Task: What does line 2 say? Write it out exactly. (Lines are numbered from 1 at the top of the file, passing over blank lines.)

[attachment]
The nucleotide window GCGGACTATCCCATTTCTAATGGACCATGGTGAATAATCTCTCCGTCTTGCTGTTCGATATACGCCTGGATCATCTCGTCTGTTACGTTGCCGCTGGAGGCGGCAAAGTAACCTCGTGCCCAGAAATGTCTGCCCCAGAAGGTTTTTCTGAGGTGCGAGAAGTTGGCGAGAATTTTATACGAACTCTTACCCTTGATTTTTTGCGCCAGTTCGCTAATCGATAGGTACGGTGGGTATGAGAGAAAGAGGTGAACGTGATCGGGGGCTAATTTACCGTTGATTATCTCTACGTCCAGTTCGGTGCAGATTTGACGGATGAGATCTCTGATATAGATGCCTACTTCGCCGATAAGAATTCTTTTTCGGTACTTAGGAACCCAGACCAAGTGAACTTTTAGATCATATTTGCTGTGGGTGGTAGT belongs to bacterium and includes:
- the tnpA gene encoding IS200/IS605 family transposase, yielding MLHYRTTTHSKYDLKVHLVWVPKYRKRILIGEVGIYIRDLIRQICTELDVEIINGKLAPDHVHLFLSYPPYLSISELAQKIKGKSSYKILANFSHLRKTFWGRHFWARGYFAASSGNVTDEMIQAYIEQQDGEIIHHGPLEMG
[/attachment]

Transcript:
- the tnpA gene encoding IS200/IS605 family transposase, yielding MLHYRTTTHSKYDLKVHLVWVPKYRKRILIGEVGIYIRDLIRQICTELDVEIINGKLAPDHVHLFLSYPPYLSISELAQKIKGKSSYKILANFSHLRKTFWGRHFWARGYFAASSGNVTDEMIQAYIEQQDGEIIHHGPLEMG